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What does the exclamation mark do before the function?

I saw a function formatted like this today for the first time:


What is the preceding exclamation mark for? I assume it functions the same as:


But... what's going on here?

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marked as duplicate by Brad Christie, kapa, kjy112, Matthew Flaschen, The Scrum Meister Mar 24 '11 at 16:59

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4 Answers 4

up vote 37 down vote accepted

The preceding ! takes the un-parseable statement, and allows it to to be parsed by the JS engine, which in turn returns true.

SyntaxError: Unexpected token (

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Awesome, thanks Mike. –  Stuart Mar 24 '11 at 18:17
This is so misleading, it doesn't make anything parseable, it makes a function declaration be parsed as an expression, that evaluates to the function itself, allowing it to be called. –  michelpm Jun 8 '13 at 18:29

It's type-casting the return value of your function as a Boolean and essentially negating that value.


var isTrue = !(function() { return false; })(); // returns !false (so...true)

Example from similar question: What is the !! operator in JavaScript?

Boolean(5) === !!5; // faster way of typecasting Boolean();
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That's not the purpose in this case. –  ThiefMaster Mar 24 '11 at 16:57

I've tried it, it returned true. The function returns undefined, and !undefined is true.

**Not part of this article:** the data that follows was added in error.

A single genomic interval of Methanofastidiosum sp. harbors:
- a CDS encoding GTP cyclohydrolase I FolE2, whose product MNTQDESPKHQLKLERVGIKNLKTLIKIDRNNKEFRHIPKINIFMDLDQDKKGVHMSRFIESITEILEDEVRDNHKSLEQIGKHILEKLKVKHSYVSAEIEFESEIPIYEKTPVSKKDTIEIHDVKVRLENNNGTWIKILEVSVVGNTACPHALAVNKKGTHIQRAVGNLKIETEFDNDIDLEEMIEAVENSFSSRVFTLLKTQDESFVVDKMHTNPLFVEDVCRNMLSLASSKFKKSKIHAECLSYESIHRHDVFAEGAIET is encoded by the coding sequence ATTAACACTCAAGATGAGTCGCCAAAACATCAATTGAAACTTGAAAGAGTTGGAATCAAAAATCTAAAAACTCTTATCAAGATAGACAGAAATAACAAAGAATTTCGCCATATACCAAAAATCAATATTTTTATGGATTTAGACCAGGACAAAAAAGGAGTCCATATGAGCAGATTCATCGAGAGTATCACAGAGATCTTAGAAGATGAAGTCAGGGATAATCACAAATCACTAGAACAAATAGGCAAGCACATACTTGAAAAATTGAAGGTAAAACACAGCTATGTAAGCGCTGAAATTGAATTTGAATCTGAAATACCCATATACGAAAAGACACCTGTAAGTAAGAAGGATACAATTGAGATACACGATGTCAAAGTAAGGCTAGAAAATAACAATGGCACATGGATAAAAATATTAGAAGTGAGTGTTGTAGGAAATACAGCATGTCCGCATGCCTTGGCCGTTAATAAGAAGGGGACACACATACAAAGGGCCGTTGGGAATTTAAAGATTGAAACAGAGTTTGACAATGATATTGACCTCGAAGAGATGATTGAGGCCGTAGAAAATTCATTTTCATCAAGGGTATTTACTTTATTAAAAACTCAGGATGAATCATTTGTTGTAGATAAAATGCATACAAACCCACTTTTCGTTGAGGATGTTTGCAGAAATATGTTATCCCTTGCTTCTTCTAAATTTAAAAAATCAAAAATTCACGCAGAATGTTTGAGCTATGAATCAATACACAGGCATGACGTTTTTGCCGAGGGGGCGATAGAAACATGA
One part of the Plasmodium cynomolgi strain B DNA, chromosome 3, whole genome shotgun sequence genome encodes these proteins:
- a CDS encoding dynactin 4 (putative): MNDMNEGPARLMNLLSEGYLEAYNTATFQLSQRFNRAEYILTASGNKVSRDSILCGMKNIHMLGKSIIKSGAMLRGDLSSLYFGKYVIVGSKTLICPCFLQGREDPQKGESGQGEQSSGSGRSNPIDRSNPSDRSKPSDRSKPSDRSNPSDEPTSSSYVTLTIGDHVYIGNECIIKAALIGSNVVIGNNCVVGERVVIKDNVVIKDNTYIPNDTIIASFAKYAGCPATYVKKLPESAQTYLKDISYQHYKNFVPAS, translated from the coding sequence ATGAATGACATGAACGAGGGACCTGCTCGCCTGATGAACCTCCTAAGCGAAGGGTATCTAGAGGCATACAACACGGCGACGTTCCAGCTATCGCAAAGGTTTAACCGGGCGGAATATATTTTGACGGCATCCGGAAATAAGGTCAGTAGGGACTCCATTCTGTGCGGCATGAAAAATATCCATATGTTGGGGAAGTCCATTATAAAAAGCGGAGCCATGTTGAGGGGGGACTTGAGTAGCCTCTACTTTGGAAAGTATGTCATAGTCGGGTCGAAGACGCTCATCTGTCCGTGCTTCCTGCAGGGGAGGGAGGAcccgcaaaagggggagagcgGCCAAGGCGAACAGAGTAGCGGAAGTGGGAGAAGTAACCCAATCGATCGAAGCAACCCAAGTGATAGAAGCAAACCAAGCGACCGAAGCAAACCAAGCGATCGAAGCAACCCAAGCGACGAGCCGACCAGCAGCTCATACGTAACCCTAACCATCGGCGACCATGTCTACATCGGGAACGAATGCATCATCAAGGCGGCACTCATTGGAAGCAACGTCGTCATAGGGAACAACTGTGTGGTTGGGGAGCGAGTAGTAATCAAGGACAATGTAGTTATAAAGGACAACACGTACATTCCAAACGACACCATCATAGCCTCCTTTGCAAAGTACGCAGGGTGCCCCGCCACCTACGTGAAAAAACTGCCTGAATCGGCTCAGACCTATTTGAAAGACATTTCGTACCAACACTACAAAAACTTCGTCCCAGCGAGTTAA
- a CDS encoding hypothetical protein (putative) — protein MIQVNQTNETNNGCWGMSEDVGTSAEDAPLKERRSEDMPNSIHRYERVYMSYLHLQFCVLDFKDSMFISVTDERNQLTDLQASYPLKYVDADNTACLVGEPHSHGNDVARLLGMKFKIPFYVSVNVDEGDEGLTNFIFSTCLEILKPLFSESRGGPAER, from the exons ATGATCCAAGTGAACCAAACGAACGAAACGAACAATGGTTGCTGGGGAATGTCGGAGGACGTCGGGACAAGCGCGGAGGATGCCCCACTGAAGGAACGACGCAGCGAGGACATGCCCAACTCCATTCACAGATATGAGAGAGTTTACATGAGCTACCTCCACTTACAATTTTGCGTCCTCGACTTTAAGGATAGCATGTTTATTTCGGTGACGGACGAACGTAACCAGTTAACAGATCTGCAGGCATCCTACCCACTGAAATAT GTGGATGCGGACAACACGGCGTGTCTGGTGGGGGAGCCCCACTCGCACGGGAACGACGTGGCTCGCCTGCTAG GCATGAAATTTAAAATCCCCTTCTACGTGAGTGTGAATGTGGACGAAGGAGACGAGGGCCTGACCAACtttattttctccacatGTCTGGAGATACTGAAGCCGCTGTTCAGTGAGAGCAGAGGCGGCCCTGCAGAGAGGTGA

^          ^ ^
C          A  B
  • A. function(){} is an empty anonymous function
  • B. () executes the function (A), returning undefined
  • C. ! negates undefined, which becomes true

I think they used that trick for a code golf or an obfuscated code. It is a bad practice to practially use that

Try javascript:alert(!function(){}()) in your browser address bar

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It simply makes the JavaScript parser parse it as an expression, which is necessary to execute it.

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That may be the motivation. But the resulting expression still behaves as any expression with ! does. –  Matthew Flaschen Mar 24 '11 at 17:00
@Matthew: I can't speak for gaoshan88, but it looks like he's interested in the motivation, since he compared it (correctly) to another common way of writing self-executing functions. –  Matthew Crumley Mar 24 '11 at 17:05

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